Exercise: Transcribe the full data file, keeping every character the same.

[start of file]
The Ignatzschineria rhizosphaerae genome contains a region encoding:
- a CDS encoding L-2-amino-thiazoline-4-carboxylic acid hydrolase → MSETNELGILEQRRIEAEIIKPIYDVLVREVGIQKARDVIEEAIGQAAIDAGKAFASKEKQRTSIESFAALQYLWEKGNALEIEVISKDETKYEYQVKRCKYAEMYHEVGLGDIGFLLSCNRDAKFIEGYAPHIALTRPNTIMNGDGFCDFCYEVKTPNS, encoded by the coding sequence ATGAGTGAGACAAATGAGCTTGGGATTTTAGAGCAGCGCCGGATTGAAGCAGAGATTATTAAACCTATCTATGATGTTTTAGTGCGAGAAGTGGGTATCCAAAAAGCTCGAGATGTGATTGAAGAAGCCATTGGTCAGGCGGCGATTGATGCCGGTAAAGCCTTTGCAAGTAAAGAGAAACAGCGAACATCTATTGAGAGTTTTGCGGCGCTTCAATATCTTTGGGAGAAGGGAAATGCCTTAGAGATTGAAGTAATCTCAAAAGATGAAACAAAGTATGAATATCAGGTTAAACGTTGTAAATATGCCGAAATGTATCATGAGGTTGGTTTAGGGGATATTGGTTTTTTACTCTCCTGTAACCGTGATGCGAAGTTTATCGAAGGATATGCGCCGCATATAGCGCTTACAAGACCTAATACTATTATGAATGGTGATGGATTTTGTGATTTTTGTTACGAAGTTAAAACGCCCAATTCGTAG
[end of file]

The Ignatzschineria rhizosphaerae genome contains a region encoding:
- a CDS encoding L-2-amino-thiazoline-4-carboxylic acid hydrolase → MSETNELGILEQRRIEAEIIKPIYDVLVREVGIQKARDVIEEAIGQAAIDAGKAFASKEKQRTSIESFAALQYLWEKGNALEIEVISKDETKYEYQVKRCKYAEMYHEVGLGDIGFLLSCNRDAKFIEGYAPHIALTRPNTIMNGDGFCDFCYEVKTPNS, encoded by the coding sequence ATGAGTGAGACAAATGAGCTTGGGATTTTAGAGCAGCGCCGGATTGAAGCAGAGATTATTAAACCTATCTATGATGTTTTAGTGCGAGAAGTGGGTATCCAAAAAGCTCGAGATGTGATTGAAGAAGCCATTGGTCAGGCGGCGATTGATGCCGGTAAAGCCTTTGCAAGTAAAGAGAAACAGCGAACATCTATTGAGAGTTTTGCGGCGCTTCAATATCTTTGGGAGAAGGGAAATGCCTTAGAGATTGAAGTAATCTCAAAAGATGAAACAAAGTATGAATATCAGGTTAAACGTTGTAAATATGCCGAAATGTATCATGAGGTTGGTTTAGGGGATATTGGTTTTTTACTCTCCTGTAACCGTGATGCGAAGTTTATCGAAGGATATGCGCCGCATATAGCGCTTACAAGACCTAATACTATTATGAATGGTGATGGATTTTGTGATTTTTGTTACGAAGTTAAAACGCCCAATTCGTAG